by Latoya Burnham
They say the family that prays together, stays together — but what about one that builds together?
In the case of the Taitt family of Melrose, St. Thomas, that family has a heck of a time creating a legacy for their sons.
The cloud of dust from the back of the “bobcat” driven by 15-year-old Ondr√, and two small boys, Timothy and Micah, speckled with paint but with grins on their faces told the story of an enjoyable summer spent doing what they love — helping mom and dad with their new home in Arthur’s Seat.
As far as head of the household, Fabian Taitt is concerned, the home he, his spouse, Andrea and brother-in-law, Roger, are creating will be their children’s legacy.
He said they began to build their home in 2010, after securing a loan from the bank, and they’ve been working along gradually to get the house to the point where they hope they can move in soon.
So far this summer, they have spent the time selecting paints for the sons’ bedrooms and trying to push the work along, said Fabian, who is a contractor by profession.
“Building it ourselves was de only way it could come about,” said the friendly man of few words.
He said the house was about 3,200 quare feet and they were building it in phases, with the first phase being the completion of the main house, and phase two the basement, which they were still making final decisions about.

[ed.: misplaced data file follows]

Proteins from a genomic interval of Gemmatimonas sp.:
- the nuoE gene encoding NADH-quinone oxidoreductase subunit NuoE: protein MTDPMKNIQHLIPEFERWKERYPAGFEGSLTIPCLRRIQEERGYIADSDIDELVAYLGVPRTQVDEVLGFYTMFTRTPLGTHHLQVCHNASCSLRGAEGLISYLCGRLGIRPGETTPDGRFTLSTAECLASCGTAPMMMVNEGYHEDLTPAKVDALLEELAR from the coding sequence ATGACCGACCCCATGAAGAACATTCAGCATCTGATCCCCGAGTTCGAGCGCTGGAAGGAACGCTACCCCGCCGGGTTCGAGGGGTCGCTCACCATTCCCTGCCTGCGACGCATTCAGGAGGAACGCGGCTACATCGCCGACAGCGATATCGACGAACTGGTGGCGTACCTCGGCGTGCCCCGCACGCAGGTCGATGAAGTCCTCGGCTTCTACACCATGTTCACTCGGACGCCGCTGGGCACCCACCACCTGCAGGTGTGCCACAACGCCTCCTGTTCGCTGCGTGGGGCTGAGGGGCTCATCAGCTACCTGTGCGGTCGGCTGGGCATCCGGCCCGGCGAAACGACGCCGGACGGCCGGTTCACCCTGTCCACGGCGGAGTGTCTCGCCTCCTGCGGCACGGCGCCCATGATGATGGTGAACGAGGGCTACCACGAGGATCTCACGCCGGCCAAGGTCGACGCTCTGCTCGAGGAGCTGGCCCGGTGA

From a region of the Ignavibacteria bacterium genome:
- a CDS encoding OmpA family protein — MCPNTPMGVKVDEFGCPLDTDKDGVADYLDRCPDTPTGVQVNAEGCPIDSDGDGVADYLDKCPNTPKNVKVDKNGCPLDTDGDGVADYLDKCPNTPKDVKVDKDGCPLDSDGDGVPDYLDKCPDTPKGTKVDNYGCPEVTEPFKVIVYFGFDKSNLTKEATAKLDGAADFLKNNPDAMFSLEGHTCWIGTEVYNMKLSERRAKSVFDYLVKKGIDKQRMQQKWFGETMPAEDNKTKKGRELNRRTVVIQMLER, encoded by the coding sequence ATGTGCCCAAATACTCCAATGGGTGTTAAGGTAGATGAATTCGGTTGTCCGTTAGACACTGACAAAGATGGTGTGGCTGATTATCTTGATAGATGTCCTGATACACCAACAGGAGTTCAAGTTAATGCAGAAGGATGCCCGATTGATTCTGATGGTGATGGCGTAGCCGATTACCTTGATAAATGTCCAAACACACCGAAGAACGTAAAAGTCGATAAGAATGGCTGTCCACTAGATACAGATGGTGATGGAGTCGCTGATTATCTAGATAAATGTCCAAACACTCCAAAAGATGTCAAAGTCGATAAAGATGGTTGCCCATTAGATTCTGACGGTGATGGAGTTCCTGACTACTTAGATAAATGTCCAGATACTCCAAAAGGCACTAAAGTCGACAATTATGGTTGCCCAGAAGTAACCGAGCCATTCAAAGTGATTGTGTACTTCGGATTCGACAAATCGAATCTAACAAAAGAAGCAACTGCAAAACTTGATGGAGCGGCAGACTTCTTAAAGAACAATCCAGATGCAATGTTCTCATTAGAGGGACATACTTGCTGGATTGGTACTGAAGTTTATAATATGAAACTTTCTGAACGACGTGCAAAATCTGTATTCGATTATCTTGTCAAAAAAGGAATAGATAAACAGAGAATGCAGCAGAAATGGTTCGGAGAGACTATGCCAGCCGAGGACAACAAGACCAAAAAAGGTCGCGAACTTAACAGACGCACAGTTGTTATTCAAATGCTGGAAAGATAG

Phase one has five bedrooms, a family room upstairs and one downstairs along with kitchen, two bathrooms and other amenities.
When it comes to the bedrooms, seven-year-old Micah grinned widely. His blue bedroom is a matter of pride for the youth because he got to choose his colour scheme; as did Timothy, whose room is complementing shades of green, and Ondr√, whose cream bedroom is not yet fully painted.
The other son, Nathan, is only two years old, but nevertheless in the minds of his parents as they continue to labour on their home.
“I work in the construction field. But we borrowed the money from the bank, 80 per cent of it and it was going to be direct labour so we are putting in the labour.”
Given that the construction industry is slow right now, Fabian said that made it easier to spend more time on the house than they would have been able to before.
“The economy slow so we are not as busy as before,” he said, though he laughed when asked about a completion date. “We don’t have a completion date on it… We don’t know when we will move in either,” he said.
Inside is a work of art. The tiling is being done by an old school friend; the carpentry work, which is detailed, to say the least is evident in the downstairs bathroom, and the electrical and other utility works are being done by professionals.
But the pride on Fabian’s face when he looked at his sons running out the back door, or his eldest behind the wheel of the “bobcat” also told the story of a man who recognises how lucky he is to have a family so closely knit and certainly one in tune with the realities of this current economy.
So as Micah shrugged and laughed when asked what he has helped with, and Timothy stood easily on the outside sipping juice, with mom looking on from the back — the only answer to the question can be that a family that builds together is all the stronger for it. firstname.lastname@example.org
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